Its scientific name is Chelone glabra, but the turtlehead plant is a plant that goes by many names including shellflower, snakehead, snakemouth, cod head, fish mouth, balmony, and bitter herb. Not surprisingly, turtlehead flowers resemble the head of a turtle, earning the plant this popular name.
So what is turtlehead? A member of the Figwort family, this interesting perennial wildflower is found in many parts of the eastern United States along stream banks, rivers, lakes, and damp ground. Turtlehead flowers are hardy, require minimal maintenance, and provide lots of late season color to the landscape.
Turtlehead Garden Care
With a mature height of 2 to 3 feet (61-91 cm.), a spread of 1 foot (31 cm.) and pretty whitish pink flowers, the turtlehead plant is sure to be a conversation piece in any garden.
If you have a moist place in your landscape, these flowers will be right at home, although they are hardy enough to grow in dry soil as well. In addition to moist soil, growing turtlehead Chelone also requires a soil pH that is neutral and either full sun or part shade.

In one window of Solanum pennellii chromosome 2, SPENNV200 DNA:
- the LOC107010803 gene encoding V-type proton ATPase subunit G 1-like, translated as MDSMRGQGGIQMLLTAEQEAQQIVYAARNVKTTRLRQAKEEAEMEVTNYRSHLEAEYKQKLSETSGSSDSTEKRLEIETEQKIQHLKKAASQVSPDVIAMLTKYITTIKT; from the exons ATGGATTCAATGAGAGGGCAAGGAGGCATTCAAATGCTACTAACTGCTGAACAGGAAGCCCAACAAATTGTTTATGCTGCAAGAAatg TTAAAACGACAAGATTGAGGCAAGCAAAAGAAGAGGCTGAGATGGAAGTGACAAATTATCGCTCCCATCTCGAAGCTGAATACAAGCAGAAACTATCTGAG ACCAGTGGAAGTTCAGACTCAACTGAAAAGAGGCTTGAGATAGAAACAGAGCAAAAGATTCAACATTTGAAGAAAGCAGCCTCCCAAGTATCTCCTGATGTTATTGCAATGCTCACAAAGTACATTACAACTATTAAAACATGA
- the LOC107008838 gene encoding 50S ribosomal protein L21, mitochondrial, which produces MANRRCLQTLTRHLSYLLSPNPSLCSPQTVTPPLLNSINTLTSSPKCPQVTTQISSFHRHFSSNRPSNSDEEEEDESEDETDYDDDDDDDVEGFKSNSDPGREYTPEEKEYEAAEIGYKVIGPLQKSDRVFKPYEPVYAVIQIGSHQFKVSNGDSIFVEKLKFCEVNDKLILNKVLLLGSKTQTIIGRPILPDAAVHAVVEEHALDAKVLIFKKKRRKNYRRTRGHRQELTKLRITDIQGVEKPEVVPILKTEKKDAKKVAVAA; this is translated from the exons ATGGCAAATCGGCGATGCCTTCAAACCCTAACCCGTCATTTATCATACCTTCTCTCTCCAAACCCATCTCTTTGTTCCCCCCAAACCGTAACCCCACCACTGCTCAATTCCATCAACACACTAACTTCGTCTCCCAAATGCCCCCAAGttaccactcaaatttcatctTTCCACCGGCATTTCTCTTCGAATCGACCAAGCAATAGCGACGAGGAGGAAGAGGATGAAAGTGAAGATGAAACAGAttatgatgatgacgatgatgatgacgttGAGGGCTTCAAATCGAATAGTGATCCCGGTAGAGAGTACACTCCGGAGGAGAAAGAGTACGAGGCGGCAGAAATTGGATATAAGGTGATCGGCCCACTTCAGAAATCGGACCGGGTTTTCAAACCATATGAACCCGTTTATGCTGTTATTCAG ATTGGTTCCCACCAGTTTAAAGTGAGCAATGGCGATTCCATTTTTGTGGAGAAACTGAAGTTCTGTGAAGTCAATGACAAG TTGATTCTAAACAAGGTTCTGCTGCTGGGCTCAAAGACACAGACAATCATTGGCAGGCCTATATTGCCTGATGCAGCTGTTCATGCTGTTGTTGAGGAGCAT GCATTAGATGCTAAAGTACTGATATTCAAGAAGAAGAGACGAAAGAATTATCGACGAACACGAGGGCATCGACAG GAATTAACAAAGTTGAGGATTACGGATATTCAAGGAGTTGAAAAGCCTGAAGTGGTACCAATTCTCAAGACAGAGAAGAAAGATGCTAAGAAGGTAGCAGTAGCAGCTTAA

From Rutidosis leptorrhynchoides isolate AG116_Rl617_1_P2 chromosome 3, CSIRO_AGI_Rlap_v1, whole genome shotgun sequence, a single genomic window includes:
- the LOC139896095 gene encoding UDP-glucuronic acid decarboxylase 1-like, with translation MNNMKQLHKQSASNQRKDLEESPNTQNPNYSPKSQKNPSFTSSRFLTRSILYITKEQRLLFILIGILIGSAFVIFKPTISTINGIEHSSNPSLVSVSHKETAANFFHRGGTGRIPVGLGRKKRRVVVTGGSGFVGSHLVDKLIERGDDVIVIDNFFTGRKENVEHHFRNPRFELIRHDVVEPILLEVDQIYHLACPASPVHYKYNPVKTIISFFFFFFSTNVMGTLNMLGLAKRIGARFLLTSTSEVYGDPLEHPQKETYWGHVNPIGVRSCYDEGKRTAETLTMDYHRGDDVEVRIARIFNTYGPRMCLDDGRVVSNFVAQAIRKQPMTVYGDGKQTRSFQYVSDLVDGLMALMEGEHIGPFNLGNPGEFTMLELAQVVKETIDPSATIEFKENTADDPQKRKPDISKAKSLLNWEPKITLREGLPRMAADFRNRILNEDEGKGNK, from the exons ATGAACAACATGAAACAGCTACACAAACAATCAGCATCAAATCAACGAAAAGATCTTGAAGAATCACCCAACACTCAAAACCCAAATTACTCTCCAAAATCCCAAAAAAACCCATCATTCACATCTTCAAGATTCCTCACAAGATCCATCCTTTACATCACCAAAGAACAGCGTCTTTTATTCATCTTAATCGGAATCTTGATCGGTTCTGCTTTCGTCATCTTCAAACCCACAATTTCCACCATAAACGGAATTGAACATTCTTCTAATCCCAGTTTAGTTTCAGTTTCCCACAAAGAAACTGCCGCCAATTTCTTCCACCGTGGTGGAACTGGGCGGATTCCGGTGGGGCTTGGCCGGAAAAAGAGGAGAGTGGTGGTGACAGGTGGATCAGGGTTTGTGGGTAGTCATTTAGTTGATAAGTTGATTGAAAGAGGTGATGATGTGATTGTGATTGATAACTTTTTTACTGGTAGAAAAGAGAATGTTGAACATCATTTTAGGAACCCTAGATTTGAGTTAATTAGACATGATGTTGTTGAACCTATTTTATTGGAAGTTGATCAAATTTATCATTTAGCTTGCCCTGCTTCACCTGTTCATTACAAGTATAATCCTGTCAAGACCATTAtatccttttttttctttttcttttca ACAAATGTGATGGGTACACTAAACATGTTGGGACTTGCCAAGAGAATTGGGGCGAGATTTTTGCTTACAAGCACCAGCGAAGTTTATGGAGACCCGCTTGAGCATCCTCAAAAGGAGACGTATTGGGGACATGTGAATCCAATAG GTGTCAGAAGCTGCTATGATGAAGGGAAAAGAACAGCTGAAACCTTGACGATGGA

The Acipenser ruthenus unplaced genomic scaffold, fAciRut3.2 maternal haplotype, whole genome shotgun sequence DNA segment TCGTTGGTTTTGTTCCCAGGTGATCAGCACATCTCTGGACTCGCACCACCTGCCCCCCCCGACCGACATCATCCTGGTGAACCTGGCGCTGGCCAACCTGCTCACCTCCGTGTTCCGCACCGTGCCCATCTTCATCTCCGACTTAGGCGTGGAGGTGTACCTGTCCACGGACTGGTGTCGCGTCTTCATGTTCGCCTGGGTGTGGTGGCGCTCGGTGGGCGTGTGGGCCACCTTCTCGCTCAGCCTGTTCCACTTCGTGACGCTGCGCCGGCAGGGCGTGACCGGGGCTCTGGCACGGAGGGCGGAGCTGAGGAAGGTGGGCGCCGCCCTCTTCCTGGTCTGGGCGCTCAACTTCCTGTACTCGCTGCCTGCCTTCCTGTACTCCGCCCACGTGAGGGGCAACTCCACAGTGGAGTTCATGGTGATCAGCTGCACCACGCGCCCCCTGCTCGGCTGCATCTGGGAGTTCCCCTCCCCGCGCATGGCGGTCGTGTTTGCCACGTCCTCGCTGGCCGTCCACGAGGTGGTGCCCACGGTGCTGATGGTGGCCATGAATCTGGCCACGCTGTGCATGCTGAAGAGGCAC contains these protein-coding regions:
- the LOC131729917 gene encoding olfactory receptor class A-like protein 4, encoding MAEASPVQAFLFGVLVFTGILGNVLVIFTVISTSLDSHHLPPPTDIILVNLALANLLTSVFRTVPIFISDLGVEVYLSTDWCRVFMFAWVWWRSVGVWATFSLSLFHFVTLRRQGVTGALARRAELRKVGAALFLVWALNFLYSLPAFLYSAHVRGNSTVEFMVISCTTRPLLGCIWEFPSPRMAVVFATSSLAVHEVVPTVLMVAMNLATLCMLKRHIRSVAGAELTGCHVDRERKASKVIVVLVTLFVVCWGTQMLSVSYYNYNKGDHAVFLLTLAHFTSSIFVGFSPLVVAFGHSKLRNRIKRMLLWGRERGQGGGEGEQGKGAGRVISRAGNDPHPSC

Turtlehead flowers can be started from seeds indoors, by directly sowing in a boggy location, or with young plants or divisions.
Additional Turtlehead Plant Information
Although turtlehead flowers are great for natural landscapes, they are also very pretty in a vase as part of a cut flower bouquet. The pretty buds will last about a week in a container.
Many gardeners like growing turtlehead Chelone around the perimeter of their vegetable gardens, as deer are not interested in them. Their late summer blooms provide plenty of delicious nectar for butterflies and hummingbirds, making them a favorite of nature lovers.
Turtlehead plants divide easily and enjoy a deep layer of organic mulch. Turtleheads also do best in USDA planting zones 4 through 7. They are not suited for desert-like conditions and will not survive in the southwestern United States.